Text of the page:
Notice that 'entry' is a JSON object. The problem with this is inconsistent data and is a symptom of converting from XML to JSON using PHP's SimpleXML class. The solution is to set jsonForceArray="true" on the 'entry' element to trigger the transformation:

xml <data> <entries> <entry jsonForceArray="true"> <id>2</id> <title>Another Entry</title> </entry> </entries> </data>

Which results in JSON

json { "entries": { "entry": [ { "id": "2", "title": "Another Entry", } ] } }

Note: jsonForceArray="true" should not be set if there is more than one entry otherwise the JSON result will contain unnecessary nesting. Use logic in the XSLT to omit or toggle this attribute when there is more than a single entry.


This transformation will look for the convertEmptyElementsToString attribute on all XML elements. Should the value within that element be empty, i.e. <someElement></someElement>, then the output will be an empty string rather than an empty array.

For example, XML such as this

XML <data> <entry> <name>My Entry</name> <optionalField></optionalField> </entry> <entry> <name>Another Entry</name> <optionalField>Yes</optionalField> </entry> </data>

gets converted to JSON like this

JSON { "entry": [ { "name": "My Entry", "optionalField": [], }, { "name": "2", "optionalField": "Yes", } ] }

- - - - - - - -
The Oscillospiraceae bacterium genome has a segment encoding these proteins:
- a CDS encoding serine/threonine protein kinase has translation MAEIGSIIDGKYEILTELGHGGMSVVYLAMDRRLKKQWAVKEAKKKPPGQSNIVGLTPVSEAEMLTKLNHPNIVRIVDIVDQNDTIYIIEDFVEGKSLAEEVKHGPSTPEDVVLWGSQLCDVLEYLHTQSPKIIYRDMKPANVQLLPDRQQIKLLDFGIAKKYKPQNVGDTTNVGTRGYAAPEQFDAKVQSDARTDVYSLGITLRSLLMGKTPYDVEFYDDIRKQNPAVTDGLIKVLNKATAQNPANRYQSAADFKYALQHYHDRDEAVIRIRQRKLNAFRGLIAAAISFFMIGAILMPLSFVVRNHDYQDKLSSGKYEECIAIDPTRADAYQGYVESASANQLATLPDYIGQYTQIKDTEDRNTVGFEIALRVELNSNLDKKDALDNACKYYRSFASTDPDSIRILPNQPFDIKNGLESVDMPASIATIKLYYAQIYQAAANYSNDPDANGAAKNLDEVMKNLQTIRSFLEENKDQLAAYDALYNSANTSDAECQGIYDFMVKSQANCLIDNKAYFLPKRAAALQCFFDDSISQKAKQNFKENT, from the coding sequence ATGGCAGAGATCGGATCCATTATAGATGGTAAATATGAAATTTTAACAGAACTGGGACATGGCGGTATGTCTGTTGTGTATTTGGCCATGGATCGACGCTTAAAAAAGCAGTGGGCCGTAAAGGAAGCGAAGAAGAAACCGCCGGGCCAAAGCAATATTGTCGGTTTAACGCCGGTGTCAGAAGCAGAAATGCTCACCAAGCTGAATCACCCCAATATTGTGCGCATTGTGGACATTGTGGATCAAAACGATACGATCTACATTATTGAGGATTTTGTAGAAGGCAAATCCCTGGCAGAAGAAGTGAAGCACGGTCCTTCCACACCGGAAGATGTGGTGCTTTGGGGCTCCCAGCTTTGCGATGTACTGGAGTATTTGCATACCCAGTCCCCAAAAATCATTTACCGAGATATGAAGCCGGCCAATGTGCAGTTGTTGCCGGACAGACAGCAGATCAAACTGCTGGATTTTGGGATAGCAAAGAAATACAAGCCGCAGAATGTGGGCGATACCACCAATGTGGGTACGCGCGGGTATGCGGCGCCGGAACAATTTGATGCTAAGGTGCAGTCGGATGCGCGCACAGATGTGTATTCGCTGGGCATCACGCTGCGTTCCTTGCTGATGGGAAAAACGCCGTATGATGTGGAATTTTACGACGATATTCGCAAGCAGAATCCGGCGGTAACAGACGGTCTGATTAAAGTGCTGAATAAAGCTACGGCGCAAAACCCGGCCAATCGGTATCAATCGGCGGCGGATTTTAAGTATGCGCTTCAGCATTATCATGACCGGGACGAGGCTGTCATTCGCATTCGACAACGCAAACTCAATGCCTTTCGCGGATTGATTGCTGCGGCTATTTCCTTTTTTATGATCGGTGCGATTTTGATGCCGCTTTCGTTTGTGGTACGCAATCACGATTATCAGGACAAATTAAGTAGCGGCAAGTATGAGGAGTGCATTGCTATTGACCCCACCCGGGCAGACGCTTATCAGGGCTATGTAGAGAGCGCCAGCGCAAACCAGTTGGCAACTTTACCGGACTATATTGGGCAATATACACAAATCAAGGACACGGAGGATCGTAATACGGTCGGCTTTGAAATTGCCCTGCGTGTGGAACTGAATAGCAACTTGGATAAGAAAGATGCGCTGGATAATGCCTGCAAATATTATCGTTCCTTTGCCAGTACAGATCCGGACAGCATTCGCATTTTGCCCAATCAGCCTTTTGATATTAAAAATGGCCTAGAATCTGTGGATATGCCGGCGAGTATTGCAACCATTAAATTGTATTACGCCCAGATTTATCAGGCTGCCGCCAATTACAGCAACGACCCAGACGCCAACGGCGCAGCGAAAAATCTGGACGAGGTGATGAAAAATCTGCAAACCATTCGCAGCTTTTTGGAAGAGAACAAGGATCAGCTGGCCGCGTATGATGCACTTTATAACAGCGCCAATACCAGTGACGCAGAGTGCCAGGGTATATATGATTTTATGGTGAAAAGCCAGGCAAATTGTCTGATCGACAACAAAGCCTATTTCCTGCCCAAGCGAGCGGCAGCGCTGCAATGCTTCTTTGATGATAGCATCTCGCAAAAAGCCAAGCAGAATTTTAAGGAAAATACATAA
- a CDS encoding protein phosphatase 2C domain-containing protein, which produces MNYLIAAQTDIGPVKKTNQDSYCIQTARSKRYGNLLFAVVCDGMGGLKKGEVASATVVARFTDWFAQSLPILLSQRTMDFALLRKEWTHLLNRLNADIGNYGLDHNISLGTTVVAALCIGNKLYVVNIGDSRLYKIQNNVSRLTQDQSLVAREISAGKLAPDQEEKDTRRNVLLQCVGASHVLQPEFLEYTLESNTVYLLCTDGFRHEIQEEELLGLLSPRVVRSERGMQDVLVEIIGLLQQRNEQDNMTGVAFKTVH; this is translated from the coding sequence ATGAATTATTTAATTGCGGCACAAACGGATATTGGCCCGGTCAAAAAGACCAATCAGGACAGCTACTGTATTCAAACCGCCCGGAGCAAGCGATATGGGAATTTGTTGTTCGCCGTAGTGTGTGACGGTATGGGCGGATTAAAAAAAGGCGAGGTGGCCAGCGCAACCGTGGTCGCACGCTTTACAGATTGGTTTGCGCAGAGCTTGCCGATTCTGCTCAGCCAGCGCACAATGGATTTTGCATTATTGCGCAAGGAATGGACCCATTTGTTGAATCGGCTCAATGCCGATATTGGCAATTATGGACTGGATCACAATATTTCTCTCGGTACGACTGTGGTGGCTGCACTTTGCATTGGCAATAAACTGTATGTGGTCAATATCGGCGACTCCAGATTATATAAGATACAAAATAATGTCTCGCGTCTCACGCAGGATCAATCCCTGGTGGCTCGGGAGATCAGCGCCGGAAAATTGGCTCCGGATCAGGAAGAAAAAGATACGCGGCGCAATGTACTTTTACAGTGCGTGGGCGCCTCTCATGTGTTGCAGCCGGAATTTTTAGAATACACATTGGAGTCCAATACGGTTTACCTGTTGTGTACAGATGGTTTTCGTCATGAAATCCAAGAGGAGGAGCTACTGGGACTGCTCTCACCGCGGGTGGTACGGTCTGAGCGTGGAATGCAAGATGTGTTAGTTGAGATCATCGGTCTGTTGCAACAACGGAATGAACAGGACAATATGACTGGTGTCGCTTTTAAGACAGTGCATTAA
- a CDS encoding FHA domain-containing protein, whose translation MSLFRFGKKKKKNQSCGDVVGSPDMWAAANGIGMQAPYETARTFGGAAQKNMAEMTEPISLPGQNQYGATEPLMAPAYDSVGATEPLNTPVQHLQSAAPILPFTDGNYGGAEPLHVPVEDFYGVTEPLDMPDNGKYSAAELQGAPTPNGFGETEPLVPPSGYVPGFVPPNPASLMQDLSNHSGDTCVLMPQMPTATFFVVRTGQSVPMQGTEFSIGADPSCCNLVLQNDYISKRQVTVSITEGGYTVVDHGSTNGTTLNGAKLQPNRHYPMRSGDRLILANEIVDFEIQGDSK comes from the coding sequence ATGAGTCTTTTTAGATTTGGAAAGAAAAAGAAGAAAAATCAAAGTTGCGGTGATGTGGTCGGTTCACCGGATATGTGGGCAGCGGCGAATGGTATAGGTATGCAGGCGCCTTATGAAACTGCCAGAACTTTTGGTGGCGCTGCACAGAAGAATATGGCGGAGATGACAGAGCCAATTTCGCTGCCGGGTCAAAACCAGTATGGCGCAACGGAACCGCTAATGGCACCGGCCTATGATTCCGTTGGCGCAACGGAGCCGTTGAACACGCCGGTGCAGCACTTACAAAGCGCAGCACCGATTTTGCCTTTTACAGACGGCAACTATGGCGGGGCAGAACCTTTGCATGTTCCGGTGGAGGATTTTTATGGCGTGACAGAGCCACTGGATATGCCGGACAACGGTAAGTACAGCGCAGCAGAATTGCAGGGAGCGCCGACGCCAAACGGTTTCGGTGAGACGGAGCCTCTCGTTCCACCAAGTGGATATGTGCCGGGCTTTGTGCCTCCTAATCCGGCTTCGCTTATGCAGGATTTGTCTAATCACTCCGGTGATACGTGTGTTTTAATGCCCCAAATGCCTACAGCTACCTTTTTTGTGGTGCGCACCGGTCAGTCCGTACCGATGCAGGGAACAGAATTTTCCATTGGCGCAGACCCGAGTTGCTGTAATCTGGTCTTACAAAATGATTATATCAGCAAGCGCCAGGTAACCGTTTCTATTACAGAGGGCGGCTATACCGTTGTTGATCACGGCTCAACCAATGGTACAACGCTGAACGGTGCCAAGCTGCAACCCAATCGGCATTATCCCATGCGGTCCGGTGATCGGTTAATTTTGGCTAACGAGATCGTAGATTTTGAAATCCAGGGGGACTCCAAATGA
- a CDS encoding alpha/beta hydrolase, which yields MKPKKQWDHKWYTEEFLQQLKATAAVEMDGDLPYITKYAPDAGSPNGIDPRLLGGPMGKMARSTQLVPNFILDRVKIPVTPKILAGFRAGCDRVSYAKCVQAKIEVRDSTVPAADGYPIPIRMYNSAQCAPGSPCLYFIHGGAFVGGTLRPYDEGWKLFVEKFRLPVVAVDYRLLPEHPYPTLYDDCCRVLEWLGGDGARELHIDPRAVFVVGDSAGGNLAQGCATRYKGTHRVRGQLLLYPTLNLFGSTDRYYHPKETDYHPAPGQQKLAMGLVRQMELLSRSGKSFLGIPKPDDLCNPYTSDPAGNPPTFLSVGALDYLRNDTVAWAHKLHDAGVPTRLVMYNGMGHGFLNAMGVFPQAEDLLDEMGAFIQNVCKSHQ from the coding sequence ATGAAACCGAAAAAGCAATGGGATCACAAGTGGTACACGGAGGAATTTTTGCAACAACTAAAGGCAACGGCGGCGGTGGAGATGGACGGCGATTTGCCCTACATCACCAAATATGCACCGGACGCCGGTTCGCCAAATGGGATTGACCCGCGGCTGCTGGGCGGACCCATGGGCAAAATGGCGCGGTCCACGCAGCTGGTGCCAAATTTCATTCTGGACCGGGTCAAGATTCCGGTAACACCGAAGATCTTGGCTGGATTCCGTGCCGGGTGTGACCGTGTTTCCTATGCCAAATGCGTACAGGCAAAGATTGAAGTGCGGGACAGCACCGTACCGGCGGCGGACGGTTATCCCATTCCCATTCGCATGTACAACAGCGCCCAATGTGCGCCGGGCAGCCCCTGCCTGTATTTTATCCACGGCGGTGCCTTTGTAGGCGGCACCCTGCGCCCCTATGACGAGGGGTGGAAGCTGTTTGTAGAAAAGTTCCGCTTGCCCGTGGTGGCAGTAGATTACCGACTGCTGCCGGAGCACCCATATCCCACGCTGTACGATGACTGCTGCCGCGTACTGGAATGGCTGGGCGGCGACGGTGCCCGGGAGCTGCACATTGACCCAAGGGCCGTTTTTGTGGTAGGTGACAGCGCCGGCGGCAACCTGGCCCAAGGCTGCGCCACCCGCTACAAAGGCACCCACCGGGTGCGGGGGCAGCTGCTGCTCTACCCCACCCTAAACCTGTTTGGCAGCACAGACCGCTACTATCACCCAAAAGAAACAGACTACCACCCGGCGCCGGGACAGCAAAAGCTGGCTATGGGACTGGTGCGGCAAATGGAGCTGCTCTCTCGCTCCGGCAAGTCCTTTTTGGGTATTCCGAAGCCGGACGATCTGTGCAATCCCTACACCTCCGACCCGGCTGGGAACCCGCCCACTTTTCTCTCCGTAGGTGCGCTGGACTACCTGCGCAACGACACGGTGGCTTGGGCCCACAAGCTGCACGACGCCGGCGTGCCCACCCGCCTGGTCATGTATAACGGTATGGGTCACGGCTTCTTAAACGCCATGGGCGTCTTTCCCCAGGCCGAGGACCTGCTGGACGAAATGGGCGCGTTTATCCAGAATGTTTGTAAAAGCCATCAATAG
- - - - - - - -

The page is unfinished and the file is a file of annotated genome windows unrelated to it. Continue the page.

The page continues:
Notice that optionalField in the first entry is an empty array ([]). If we set convertEmptyElementsToString, this will instead become an empty string (""). I.e.

XML <data> <entry convertEmptyElementsToString="true"> <name>My Entry</name> <optionalField></optionalField> </entry> ... </data>

instead becomes this

JSON { "entry": [ { "name": "My Entry", "optionalField": "", }, ... ] }

Writing Custom Transformers

This extension provides the delegate APIFrameworkJSONRendererAppendTransformations on all frontend pages with the JSON type. The context includes an instance of LibTransformer. Use the append() method to add your own transformations. E.g.

```php use SymphonyApiFrameworkLib;

Class extension_example extends Extension { public function getSubscribedDelegates(){ return[[ 'page' => '/frontend/', 'delegate' => 'APIFrameworkJSONRendererAppendTransformations', 'callback' => 'appendTransformations' ]]; }

public function appendTransformations($context) {

  new LibTransformation(

    // This is the test. If it returns true, the action will be run
    function(array $input, array $attributes=[]){
      // do some tests in here and return either true or false
      return true;

    // This is the action. If the test passes, this code will be run